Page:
Novelist and historian. Born in Edinburgh, the son of an army officer and distant relation of Sir Walter Scott (1771 - 1832), Grant followed his father to Newfoundland for several years before returning to Britain to join the army himself (1839). Four years later he resigned his commission and devoted himself to writing. He began with magazine articles, but soon became a prolific writer of novels, mostly with military and historical themes, including The Romance of War (1845), Bothwell or The Days of Mary Queen of Scots (1857), Frank Hilton or The Queens Own (1855), The Phantom Regiment (1856), Mary of Lorraine : An Historical Romance (1860), The White Cockade (1867), Only an Ensign (1871), Shall I Win Her? (1874) and Playing with Fire (1887).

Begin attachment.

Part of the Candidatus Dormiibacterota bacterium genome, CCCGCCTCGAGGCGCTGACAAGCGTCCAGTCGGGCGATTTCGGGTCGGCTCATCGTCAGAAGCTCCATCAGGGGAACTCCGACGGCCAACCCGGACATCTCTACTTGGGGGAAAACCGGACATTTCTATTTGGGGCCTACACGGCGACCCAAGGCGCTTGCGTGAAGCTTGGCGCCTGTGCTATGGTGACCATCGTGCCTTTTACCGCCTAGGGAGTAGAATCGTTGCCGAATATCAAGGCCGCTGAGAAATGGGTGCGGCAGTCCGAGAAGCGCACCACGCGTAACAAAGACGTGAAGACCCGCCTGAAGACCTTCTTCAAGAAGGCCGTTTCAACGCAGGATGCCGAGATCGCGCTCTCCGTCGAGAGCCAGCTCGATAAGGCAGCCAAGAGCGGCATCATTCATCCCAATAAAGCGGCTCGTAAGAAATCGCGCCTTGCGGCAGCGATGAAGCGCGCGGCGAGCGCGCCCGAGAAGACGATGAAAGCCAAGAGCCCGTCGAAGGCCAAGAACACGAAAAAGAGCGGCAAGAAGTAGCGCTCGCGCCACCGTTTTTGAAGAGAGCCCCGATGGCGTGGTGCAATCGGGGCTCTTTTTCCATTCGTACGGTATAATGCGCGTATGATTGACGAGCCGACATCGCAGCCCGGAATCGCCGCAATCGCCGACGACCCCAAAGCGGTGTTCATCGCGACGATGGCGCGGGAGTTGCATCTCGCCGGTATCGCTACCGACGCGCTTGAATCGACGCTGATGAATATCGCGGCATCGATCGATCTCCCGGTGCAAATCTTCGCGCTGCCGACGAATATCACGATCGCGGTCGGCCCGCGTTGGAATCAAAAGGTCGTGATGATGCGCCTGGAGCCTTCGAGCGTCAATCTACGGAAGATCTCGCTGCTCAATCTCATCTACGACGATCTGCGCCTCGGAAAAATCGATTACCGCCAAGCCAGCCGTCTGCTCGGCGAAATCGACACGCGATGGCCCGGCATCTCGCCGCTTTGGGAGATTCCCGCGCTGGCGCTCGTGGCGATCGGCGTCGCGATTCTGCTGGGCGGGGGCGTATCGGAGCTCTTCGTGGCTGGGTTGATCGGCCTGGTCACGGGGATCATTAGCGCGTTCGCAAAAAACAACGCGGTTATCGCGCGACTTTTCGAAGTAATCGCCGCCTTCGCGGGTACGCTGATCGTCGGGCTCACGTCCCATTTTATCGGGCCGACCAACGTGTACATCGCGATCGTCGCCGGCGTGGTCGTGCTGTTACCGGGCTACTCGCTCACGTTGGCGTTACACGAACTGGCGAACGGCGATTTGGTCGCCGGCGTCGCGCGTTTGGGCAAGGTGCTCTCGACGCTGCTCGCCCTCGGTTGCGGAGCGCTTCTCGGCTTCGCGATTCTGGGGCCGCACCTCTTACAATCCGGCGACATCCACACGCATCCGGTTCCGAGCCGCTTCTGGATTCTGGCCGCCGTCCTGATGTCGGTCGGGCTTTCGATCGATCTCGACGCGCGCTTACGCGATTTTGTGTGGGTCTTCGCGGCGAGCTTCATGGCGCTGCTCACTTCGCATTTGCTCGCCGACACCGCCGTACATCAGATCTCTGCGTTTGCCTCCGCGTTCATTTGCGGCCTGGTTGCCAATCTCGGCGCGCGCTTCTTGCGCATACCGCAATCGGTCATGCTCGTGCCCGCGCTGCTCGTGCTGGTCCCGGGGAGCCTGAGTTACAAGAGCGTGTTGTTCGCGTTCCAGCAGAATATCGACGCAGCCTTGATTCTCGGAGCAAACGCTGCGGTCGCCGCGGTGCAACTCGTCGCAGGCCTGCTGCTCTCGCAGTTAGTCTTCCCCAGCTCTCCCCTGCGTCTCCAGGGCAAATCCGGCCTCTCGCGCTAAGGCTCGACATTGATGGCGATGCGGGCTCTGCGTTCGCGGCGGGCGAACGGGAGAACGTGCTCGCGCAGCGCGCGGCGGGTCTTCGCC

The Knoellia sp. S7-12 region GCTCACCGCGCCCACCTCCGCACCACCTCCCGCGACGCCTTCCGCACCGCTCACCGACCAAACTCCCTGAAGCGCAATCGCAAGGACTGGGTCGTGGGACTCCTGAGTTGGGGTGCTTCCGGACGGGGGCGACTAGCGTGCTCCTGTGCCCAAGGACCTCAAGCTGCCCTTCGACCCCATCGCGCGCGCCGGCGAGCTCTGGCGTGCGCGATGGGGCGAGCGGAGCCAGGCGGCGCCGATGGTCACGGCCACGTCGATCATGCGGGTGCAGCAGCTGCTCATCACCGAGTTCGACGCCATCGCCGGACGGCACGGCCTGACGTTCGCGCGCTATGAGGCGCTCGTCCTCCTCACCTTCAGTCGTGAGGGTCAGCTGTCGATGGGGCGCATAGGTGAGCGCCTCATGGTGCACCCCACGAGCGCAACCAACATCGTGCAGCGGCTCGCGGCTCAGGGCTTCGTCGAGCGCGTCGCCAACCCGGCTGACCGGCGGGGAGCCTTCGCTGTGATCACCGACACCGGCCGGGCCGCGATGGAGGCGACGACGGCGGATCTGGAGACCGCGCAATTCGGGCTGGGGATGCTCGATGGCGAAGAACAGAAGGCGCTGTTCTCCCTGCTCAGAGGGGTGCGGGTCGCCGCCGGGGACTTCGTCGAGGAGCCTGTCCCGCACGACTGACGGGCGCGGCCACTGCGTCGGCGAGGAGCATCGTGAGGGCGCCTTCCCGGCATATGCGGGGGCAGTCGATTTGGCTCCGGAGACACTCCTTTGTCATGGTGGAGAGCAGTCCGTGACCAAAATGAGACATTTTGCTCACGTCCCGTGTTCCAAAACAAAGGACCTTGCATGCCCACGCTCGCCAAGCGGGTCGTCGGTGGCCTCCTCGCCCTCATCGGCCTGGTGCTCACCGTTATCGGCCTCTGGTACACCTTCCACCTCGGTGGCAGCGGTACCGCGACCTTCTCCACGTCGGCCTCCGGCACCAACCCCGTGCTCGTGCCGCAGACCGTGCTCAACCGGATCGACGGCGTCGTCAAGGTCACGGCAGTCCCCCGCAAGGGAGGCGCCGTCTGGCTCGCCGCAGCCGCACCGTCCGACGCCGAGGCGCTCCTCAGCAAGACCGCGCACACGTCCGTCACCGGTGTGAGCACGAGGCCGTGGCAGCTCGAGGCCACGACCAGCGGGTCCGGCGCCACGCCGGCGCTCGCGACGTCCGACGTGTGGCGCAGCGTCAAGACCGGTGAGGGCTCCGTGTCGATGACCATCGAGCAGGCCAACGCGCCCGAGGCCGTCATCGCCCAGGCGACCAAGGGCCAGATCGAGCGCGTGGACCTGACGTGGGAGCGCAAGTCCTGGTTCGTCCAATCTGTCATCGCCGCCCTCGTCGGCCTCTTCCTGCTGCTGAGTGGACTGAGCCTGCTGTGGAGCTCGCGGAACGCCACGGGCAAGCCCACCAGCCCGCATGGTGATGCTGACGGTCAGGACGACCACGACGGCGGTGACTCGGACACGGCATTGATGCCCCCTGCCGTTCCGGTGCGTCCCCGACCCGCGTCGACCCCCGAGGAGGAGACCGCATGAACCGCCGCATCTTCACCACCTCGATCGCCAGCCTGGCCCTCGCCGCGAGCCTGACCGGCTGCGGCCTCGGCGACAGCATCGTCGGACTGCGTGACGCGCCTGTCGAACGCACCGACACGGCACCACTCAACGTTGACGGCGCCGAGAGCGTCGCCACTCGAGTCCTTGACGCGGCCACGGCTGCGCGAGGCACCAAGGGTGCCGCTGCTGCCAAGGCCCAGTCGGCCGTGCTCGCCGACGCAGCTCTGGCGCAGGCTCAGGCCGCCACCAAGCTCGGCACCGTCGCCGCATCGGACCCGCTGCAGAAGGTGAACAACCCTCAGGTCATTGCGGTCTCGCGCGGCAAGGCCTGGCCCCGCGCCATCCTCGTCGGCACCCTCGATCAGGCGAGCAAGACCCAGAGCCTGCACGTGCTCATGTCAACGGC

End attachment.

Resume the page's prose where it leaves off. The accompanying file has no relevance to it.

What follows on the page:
Grant also wrote a number of valuable historical works, particularly British Battles on Land and Sea (1873-75) and, in three volumes, Old and New Edinburgh (1880) but also Memorials of the Castle of Edinburgh (1850), The Tartans and Clans of Scotland (1886) and several works detailing the history of the Scottish regiments.
Grant was the founder and enthusiastic promoter of the National Association for the Vindication of Scottish Rights. He died in London.